I am a firm believer in the idea that you can give your child an excellent education with only a library card and that if you have a computer, printer, and laminator as well, then you're completely set. (This would apply for all grade levels, but I'm only going to deal with preschool here.) Access to things to learn (thus the library card) is really all you need. There are plenty of ways to make this information engaging and interactive.
At the beginning of the school year, I spent some time making some more preschool activities. Years ago, I had spent an entire summer putting together preschool activity boxes which formed the bulk of what I did with my preschoolers. They could be played with individually or with an older person (parent, brother, sister) and we still use them. But this year, as I was thinking about my current student population, I realized that it was heavily weighted in the actual preschool or developmentally preschool ages. Especially since some of these children were filling in important gaps which had been missing in their early lives, I decided I needed to supplement my preschool program. I needed something that was a little more purposeful in teaching certain things than I had been doing (which was fine for emotionally healthy, developmentally on target children from a stable environment.)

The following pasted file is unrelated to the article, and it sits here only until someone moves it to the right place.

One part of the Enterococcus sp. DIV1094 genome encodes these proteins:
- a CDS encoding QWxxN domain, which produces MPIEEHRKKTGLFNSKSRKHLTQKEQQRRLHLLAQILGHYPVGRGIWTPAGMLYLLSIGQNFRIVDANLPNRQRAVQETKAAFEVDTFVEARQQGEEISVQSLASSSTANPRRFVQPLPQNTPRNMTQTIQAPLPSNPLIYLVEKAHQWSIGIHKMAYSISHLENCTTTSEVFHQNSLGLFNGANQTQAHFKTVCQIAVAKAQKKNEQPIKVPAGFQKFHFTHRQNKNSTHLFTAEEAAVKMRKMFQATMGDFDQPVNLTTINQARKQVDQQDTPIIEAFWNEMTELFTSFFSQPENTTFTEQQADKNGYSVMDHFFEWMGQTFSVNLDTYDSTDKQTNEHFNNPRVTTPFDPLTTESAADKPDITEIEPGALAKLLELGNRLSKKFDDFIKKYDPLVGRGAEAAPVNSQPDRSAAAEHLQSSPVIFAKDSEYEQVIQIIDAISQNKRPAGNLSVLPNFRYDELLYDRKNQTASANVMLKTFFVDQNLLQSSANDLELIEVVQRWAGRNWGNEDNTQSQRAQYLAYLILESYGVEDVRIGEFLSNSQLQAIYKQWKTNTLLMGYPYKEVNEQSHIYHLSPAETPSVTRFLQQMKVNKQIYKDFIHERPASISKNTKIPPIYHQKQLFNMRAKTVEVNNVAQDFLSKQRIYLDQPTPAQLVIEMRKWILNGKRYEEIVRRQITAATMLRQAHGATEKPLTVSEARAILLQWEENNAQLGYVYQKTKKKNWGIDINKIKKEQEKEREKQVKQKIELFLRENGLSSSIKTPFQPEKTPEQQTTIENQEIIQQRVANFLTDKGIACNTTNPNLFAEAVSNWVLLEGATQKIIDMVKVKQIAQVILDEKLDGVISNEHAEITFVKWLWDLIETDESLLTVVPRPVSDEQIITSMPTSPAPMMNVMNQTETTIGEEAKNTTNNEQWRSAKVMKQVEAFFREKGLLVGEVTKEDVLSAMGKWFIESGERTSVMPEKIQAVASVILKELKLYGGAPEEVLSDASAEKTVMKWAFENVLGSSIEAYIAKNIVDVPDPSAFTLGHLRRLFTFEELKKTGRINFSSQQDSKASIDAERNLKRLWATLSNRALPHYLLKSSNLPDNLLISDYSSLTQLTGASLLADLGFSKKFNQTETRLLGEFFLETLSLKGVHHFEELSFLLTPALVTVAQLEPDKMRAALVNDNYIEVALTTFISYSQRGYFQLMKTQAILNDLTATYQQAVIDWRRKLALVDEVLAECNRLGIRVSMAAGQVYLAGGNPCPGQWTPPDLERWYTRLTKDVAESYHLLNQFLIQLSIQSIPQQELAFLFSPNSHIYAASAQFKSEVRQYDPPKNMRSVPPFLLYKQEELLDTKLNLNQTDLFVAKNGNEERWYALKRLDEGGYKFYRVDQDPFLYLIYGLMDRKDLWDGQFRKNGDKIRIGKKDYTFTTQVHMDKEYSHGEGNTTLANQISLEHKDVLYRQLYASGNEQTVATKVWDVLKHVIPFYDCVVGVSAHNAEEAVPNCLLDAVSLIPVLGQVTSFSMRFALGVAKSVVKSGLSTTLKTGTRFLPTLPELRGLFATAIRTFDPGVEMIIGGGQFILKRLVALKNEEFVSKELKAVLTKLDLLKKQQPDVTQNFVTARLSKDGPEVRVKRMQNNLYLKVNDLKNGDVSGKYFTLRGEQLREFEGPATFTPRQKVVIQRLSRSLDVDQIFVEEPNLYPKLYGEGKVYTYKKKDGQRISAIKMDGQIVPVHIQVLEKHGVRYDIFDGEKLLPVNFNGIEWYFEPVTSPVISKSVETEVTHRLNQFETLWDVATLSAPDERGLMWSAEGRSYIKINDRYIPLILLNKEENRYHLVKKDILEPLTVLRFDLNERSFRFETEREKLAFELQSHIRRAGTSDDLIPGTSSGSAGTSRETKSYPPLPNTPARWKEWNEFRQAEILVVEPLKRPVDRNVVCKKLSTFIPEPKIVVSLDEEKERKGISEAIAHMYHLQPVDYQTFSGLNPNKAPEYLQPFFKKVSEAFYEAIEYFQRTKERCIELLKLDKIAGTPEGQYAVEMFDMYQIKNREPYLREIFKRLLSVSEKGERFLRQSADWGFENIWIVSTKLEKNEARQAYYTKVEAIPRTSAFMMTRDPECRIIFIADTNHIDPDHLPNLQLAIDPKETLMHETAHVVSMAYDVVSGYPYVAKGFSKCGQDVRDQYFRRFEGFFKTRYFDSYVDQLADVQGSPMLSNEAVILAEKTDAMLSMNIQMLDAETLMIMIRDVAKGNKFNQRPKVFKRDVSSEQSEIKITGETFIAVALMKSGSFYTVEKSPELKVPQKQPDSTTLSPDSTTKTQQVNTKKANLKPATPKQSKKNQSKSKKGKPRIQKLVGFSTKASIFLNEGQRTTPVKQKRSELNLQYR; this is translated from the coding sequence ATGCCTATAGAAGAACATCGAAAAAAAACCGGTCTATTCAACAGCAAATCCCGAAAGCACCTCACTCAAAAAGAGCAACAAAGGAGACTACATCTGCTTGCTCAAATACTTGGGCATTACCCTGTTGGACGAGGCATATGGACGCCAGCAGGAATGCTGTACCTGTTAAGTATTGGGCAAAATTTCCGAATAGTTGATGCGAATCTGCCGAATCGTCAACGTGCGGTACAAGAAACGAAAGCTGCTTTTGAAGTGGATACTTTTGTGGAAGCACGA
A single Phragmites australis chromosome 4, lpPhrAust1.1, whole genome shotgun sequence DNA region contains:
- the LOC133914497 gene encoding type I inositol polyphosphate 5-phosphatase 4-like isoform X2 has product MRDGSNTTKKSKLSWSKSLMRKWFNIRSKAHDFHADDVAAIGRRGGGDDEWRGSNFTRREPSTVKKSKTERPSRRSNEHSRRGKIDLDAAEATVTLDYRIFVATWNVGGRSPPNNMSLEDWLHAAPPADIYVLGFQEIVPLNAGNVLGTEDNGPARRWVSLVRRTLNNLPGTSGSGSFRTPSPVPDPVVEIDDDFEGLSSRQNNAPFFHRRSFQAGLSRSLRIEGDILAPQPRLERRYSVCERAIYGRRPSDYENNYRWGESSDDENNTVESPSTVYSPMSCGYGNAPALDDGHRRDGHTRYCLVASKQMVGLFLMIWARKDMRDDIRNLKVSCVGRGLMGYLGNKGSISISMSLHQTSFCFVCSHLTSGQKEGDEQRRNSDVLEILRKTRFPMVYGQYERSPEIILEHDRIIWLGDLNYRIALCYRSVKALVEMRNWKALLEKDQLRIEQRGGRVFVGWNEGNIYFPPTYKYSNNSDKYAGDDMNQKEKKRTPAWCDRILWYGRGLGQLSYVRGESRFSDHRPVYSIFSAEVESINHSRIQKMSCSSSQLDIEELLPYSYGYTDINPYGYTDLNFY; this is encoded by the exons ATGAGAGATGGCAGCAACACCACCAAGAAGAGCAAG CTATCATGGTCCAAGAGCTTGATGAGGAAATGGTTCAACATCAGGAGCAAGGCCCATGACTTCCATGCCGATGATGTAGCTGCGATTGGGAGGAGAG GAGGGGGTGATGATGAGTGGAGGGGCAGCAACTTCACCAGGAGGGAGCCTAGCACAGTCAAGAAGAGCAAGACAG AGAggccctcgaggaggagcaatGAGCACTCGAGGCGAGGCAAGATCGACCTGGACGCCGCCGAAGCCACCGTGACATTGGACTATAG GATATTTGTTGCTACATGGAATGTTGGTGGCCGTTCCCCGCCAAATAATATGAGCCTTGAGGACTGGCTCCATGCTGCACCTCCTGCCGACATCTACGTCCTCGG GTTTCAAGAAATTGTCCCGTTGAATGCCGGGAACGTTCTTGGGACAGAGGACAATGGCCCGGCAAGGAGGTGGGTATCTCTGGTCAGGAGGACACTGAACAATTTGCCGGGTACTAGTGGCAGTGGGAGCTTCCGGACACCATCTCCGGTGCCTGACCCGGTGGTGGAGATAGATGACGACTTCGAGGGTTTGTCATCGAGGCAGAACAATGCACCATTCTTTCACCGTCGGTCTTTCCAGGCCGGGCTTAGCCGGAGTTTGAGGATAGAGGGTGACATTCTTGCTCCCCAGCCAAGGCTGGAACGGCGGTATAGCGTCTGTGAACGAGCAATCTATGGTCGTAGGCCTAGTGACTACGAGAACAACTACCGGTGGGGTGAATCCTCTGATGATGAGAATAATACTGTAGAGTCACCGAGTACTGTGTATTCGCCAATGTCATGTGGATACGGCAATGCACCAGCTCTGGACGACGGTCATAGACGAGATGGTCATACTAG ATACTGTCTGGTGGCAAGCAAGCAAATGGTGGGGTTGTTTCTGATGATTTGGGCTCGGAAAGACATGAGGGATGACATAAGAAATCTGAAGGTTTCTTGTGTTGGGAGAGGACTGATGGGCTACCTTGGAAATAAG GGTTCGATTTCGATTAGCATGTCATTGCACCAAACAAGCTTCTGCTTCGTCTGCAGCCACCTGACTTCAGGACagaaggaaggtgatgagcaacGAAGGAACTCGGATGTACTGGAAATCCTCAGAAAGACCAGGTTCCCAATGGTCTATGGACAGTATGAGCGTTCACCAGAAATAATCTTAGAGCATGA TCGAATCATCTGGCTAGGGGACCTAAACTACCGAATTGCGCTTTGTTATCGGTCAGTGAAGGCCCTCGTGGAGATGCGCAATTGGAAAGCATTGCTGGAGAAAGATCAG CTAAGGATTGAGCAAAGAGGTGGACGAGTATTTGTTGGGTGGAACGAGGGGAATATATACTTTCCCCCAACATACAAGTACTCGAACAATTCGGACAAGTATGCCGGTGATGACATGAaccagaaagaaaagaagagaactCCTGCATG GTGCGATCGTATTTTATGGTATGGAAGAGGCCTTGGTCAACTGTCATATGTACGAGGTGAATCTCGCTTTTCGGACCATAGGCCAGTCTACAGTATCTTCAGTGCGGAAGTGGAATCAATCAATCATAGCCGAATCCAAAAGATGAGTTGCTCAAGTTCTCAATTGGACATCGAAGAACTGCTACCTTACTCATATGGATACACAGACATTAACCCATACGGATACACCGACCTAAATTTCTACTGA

Thus I created a set of preschool learning games. A while back I came across the book, Kindergarten Learning Games by Mildred Swift and Lois Rather, in my father's stash of stuff from his teaching days and, ahem, acquired it. (As an aside, looking at this book really highlights how different kindergarten is now from what it used to be. In my opinion, I don't think it is an improvement. The book is interesting and worth the 99 cents to buy it used if you are teaching preschoolers.) Inside is page after page of different games that a teacher can make to facilitate listening, following directions, and learning basic concepts. They are simple and straight-forward, and based on the reaction of my group of preschoolers, really fun. They have loved every single one and ask to play them.
The first one is called "Copy Cat". (As you can see, they are nothing fancy. I used the laminator [a lot] and whatever container I happened to have lying around.)
It has laminated circles to delineate the work space and sets of five blocks... one large set for the parent and smaller sets for the children. The idea is the leader builds something with the blocks and the children recreate the building with their own. It was not so hard as to be frustrating, but challenging enough to be fun. They all wanted to play and all wanted to take a turn being the leader as well.
Next is a game for counting and numbers.
Inside the box are laminated cards with numbers of objects ranging from one to eight. (Obviously, you could go up to any number you liked... I didn't think my crew was ready to go past eight.) There are also small wooden sticks and smaller laminated cards with the number printed on them.